1. In this cohort study, use of TNF-a inhibitors in inflammatory bowel disease patients was not associated with an increased risk of malignancy.
2. While a modest increased risk of malignancy was observed among those taking TNF-a inhibitors when compared to individuals who never took TNF-a inhibitors, there was no evidence of an increased risk after further controlling for azathioprine use.
Evidence Rating Level: 2 (Good)
Study Rundown: Inflammatory bowel disease (IBD) is often treated with tumor necrosis factor-alpha (TNF-a) inhibitors, including infliximab, adalimumab, and certolizumab pegol. There is controversy regarding the relationship between TNF-a inhibitors and malignancy, with some trials pointing towards an increased risk of malignancy with TNF-a inhibitors use. This study included 4,553 individuals with IBD who took TNF-a inhibitors and 51,593 individuals with IBD who did not take TNF-a inhibitors and explored the association between TNF-a inhibition and malignancy. After adjusting for various factors including other medications used and disease duration, there was no increased risk of cancer among those taking TNF-a inhibitors. There was also no increased risk when specific body sites such as colorectal, skin, and hematopoietic and lymphoid tissue were examined individually. Strengths of this study include the large number of participants and the relatively long follow up time. Data was extracted from several databases, allowing for the most complete information possible. There was also an allowance of a lag period before malignancy data was collected to avoid including malignancies that may have existed before exposure to TNF-a inhibition. Weaknesses of the study include the relatively low case numbers and the inability to study individual medications separately. Ultimately, this study argues against a relationship between TNF-a inhibitors and malignancy, but a large prospective cohort study would be helpful in exploring this question further.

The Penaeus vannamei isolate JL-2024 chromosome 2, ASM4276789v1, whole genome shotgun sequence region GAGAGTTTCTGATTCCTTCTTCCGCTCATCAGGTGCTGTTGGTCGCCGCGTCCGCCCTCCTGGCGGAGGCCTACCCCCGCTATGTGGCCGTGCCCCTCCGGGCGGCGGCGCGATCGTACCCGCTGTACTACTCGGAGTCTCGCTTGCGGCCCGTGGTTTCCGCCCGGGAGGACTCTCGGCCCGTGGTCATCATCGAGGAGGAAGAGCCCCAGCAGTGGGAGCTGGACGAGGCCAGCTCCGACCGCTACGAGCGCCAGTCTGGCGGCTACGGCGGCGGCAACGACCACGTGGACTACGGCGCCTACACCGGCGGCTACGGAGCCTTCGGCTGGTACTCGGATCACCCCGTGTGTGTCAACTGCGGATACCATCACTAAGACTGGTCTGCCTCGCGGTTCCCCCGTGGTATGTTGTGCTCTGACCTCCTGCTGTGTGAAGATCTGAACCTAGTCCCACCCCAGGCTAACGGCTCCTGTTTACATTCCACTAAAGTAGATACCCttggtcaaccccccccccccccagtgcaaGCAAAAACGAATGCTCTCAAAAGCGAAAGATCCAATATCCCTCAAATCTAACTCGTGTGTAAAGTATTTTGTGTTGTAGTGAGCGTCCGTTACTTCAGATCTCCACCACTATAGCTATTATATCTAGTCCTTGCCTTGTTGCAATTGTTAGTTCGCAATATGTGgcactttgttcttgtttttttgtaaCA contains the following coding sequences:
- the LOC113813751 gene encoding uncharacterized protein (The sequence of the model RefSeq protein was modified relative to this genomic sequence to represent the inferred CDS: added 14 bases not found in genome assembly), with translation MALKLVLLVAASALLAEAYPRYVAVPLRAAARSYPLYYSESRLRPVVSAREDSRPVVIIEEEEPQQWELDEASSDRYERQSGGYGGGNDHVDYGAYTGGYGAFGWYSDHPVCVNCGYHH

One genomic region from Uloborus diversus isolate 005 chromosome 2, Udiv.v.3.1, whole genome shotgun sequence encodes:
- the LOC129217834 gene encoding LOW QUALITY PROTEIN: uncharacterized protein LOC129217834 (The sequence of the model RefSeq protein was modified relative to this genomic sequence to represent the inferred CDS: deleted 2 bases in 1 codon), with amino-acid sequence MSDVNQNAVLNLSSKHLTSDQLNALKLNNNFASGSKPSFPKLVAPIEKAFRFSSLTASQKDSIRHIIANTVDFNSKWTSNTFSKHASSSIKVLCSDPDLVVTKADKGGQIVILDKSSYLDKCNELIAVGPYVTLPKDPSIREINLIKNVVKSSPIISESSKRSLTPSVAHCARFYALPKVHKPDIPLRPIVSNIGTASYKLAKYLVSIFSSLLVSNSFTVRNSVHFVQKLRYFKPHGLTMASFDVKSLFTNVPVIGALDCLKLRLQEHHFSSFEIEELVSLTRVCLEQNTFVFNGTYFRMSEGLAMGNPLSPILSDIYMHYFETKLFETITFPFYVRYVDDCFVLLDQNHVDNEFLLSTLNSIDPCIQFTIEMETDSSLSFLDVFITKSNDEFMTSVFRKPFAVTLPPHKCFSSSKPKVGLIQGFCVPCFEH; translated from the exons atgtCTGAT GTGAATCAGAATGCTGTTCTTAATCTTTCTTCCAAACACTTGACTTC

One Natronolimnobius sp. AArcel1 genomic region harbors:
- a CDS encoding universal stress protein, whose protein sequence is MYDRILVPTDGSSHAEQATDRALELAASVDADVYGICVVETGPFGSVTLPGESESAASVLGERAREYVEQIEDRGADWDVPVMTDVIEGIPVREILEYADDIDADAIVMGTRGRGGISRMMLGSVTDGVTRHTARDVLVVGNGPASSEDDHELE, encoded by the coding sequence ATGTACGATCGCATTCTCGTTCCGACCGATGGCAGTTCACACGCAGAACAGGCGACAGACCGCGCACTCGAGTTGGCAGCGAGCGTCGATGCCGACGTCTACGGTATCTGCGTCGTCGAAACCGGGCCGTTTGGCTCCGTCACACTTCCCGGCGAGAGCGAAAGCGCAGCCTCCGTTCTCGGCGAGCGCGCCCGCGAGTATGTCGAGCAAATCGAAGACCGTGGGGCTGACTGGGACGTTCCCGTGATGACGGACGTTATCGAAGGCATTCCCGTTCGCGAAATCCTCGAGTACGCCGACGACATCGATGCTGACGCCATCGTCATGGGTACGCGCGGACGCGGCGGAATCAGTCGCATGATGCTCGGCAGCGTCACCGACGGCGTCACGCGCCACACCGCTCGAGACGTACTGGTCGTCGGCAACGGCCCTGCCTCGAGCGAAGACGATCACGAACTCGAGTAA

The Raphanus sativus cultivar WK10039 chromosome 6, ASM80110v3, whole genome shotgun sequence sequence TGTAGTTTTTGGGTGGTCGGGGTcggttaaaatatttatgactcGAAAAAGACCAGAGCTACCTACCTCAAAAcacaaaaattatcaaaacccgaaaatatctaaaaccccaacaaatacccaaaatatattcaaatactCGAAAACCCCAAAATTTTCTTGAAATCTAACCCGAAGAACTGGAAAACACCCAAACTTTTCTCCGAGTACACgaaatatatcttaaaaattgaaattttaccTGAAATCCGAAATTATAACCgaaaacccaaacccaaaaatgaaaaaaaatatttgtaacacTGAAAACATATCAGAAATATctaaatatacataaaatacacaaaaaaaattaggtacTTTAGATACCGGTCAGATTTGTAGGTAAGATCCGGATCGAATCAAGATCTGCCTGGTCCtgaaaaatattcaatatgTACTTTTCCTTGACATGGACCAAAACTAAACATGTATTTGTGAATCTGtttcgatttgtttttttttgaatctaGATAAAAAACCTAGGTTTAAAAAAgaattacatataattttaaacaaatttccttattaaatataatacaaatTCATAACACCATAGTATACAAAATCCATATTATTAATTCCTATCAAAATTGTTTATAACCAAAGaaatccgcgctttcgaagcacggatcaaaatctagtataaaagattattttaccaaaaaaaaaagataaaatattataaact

In-Depth [retrospective cohort]: This study explored the relationship between TNF-a inhibitors and malignancy in 4,553 individuals with IBD who took TNF-a inhibitors and 51,593 individuals with IBD who did not take TNF-a inhibitors in Denmark. Individuals exposed to TNF-a inhibitors had a median of 3.7 years (IQR 1.8-6.0) of follow up time, received a median of 8 doses (IQR 3-17), and had a median age of 33.7 years (SD 13.9). After adjusting for various time dependent factors and many mediations, there was a modest increased risk of malignancy among those taking TNF-a inhibitors (RR 1.25 (95% CI 1.00-1.58)). However, after further controlling for azathioprine use, there was no increased risk of malignancy (RR 1.07 (0.85-1.36)). This is consistent with previous data suggesting an increased risk of malignancy in individuals using azathioprine. Further analysis was performed on specific subtypes of cancer including colorectal cancer, melanoma, and hematopoietic and lymphoid malignancies and found no increased risk of cancer in any specific site.
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